productsliability

Sexual Harassment and Sexually Hostile Work Environment Claims in Tennessee – General Overview

Sexual Harassment and Sexually Hostile Work Environment claims are both recognized in Tennessee under state law and federal Law (pursuant to Title VII).  These are very significant claims often involving the harassment of a female by a male supervisor or co-worker.  The standards for an employer’s liability are different under each of those scenarios (this will be discussed in a subsequent blog post on this topic).  It is important to note that Tennessee courts often look to federal law for guidance on interpretation of Tennessee’s own discrimination statutes, because they are so similar.

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READ THE REST OF THIS POST AT TENNESSEE DEFENSE LITIGATION HERE

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Piercing the Corporate Veil in Tennessee – When Can a Judgment Against a Corporation be the Personal Responsibility of the Shareholders?

The Tennessee Court of Appeals recently decided a case (F&M Marketing Services, Inc. v. Christenberry Trucking and Farm, Inc., E2016-00205-COA-R3-CV, 2017 WL 417223_(Tenn. Ct. App. 2017)) involving a request to pierce the corporate veil of a Defendant after the Plaintiff got a substantial judgment against that Defendant for breach of contract. The total judgment in this case was $375,524.29. After the initial judgment was entered, the Plaintiff learned that the Defendant had no assets to satisfy the judgment. As a result, the Plaintiff petitioned the trial to hold the primary shareholder of the Defendant personally liable for the judgment against the Defendant corporation. The Tennessee Court of Appeals did a good job discussing the circumstances when an individual shareholder can be found personally responsible for a judgment against a corporation in Tennessee.

The Court noted that the most important case outlining when it is appropriate to pierce the corporate veil in Tennessee is the FDIC v. Allen, 584 F. Supp. 386 (E.D. Tenn. 1984) decision.

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READ THE REST OF THIS POST AT TENNESSEE DEFENSE LITIGATION HERE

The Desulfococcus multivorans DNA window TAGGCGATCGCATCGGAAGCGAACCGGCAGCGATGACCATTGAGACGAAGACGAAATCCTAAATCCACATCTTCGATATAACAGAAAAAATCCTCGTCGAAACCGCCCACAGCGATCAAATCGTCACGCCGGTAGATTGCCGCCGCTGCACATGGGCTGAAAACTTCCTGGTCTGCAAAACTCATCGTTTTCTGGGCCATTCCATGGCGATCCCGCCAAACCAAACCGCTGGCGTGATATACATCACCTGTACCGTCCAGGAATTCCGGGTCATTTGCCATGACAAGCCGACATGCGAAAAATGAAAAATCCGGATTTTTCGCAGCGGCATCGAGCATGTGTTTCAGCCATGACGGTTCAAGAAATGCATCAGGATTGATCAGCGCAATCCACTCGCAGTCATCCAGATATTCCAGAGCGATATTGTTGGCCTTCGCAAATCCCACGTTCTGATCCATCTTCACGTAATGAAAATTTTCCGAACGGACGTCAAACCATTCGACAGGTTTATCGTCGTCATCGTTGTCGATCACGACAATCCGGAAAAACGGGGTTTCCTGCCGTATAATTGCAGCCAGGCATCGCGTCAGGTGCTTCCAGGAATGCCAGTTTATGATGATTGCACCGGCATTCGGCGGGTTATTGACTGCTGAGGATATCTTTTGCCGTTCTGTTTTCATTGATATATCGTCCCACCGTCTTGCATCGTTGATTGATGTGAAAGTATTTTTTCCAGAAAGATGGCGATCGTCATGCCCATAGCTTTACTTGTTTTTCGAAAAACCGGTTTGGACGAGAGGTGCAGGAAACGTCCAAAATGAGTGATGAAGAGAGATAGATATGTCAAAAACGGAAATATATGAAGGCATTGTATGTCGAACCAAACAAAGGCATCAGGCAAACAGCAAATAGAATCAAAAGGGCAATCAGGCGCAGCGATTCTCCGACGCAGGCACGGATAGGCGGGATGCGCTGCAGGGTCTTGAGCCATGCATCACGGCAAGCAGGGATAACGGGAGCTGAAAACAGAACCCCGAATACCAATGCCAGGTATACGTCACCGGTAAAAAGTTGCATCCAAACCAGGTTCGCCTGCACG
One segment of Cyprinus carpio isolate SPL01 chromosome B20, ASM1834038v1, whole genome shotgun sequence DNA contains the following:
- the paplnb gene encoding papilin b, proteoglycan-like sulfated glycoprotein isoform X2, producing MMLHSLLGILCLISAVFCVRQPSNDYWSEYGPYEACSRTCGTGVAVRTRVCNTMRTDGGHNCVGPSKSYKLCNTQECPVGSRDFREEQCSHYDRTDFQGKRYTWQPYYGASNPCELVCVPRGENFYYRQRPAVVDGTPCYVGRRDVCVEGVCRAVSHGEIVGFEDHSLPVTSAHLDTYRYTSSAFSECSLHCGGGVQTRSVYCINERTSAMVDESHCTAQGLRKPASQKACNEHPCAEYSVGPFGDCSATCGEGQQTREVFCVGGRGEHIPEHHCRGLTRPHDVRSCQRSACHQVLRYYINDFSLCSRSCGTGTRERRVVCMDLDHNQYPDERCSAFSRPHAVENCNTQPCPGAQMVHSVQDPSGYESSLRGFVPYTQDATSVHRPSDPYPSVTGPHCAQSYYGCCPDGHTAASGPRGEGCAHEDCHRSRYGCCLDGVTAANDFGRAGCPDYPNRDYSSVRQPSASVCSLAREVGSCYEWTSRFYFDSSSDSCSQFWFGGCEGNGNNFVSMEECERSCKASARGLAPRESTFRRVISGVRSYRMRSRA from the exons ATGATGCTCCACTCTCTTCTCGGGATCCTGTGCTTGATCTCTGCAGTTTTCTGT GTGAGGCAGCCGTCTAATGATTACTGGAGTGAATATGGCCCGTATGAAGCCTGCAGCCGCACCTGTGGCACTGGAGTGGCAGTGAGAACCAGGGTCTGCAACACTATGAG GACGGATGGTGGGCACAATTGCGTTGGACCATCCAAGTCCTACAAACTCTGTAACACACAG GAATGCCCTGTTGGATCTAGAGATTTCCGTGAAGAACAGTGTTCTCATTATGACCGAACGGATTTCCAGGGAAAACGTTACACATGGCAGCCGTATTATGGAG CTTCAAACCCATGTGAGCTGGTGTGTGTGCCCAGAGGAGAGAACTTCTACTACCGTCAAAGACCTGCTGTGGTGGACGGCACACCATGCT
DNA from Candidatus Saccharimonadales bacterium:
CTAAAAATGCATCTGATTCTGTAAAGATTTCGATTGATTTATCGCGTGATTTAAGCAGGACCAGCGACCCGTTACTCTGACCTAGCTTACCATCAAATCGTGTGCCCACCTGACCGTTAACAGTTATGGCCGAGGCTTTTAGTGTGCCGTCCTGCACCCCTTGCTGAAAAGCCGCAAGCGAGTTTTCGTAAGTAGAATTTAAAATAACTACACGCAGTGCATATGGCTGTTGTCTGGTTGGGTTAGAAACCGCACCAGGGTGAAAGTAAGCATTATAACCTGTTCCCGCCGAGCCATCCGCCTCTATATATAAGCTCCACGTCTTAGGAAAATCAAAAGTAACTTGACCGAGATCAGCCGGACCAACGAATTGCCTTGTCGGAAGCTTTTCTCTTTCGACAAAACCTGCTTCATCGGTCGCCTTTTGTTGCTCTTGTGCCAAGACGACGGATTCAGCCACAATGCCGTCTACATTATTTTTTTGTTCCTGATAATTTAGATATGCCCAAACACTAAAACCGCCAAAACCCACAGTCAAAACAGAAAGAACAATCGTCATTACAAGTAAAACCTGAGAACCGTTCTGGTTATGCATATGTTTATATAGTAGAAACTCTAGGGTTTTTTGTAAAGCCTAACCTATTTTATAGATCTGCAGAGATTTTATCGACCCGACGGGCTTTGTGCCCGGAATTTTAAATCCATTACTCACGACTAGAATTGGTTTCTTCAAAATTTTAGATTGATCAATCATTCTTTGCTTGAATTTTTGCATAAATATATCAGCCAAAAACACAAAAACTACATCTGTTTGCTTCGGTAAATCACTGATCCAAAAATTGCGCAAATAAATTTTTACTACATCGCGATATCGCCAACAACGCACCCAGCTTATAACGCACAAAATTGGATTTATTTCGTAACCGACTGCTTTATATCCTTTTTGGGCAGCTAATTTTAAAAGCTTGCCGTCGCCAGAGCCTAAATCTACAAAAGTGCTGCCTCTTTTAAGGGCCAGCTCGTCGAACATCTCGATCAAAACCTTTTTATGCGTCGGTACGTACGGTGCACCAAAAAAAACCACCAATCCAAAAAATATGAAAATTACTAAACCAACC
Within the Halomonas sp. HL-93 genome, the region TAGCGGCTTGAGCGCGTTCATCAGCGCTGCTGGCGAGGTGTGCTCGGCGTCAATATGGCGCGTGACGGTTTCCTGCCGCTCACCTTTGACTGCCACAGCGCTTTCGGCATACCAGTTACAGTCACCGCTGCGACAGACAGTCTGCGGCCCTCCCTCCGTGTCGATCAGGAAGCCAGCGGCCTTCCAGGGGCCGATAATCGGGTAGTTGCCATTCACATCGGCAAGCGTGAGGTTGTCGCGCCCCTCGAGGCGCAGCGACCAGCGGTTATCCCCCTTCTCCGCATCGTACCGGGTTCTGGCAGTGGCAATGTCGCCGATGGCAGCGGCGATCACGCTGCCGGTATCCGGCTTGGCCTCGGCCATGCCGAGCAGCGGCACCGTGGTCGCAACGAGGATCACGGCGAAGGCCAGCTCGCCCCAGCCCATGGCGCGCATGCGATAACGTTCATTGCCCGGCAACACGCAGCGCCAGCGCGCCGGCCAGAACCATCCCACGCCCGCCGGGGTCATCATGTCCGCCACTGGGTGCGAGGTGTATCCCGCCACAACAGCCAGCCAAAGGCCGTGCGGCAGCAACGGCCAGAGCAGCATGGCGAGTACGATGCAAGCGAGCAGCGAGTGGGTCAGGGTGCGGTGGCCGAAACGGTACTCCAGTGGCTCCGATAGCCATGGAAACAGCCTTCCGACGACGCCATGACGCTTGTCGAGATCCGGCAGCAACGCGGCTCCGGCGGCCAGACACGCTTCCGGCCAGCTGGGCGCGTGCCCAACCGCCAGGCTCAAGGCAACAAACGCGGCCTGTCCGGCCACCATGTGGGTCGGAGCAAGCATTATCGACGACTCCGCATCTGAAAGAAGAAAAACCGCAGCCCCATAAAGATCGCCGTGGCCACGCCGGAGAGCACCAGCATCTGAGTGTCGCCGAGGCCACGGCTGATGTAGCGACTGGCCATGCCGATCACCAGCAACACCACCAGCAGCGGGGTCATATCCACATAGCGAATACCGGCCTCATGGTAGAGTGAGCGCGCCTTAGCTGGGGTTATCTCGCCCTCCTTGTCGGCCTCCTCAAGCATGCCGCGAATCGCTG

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Does Employer’s Admission of Vicarious Liability for Actions of Employee Insulate the Employer from Other Causes of Action?

The Tennessee Court of Appeals recently dealt with an issue that has not been previously discussed by Tennessee Appellate courts in Melanie Jones, Individually and on behalf of Matthew H. V. Shavonna Rachelle Windham, et al., No. W2015-00973-COA-R10-CV, 2016 WL 943722 (Tenn. Ct. App. 2016).  The question deal with the situation where an employer and employee are both sued due to the actions of the employee in causing an automobile accident (while working for the employer).  The employer, in the Answer to Complaint, admitted they were vicariously liable for the actions of the employee.  The question, therefore, was whether the plaintiff could still proceed with other claims against the employer including negligent hiring, negligent retention and negligence per se for their own independent negligent actions when they had already admitted vicarious liability for the actual accident.

For some reason, the plaintiff wanted to pursue various individual cause of actions directly against the employer in this case.

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READ THE REST OF THIS POST AT TENNESSEE DEFENSE LITIGATION HERE

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Tennessee Court of Appeals Confirms Forum Selection Clauses are Enforceable in Tennessee Contracts

The Tennessee Court of Appeals recently discussed forum selection clauses found in contracts.  These are clauses that select the jurisdiction and court that will handle any disputes involving the contract.  The case of The Cohn Law Firm v. YP Southeast Advertising & Publishing, LLC, 2015 WL 3883242 (Tenn. Ct. App. 2015) involved a dispute between a plaintiff attorney law firm and an advertising company.  The plaintiff’s attorney sued the advertising company in Shelby County Chancery Court over the dispute.  The defendant advertising company filed a Motion to Dismiss alleging that this jurisdiction was inappropriate due to a forum selection clause in the contract.  The contract between the plaintiff’s attorney law firm and the defendant provided that any lawsuit pertaining to the agreement should only be filed in the United States District Court for the Northern District of Georgia or the Superior Court of Dekalb County, Georgia. (The Cohn Law Firm at 2).  This contract was signed by the plaintiff attorney.

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READ THE REST OF THIS POST AT TENNESSEE DEFENSE LITIGATION HERE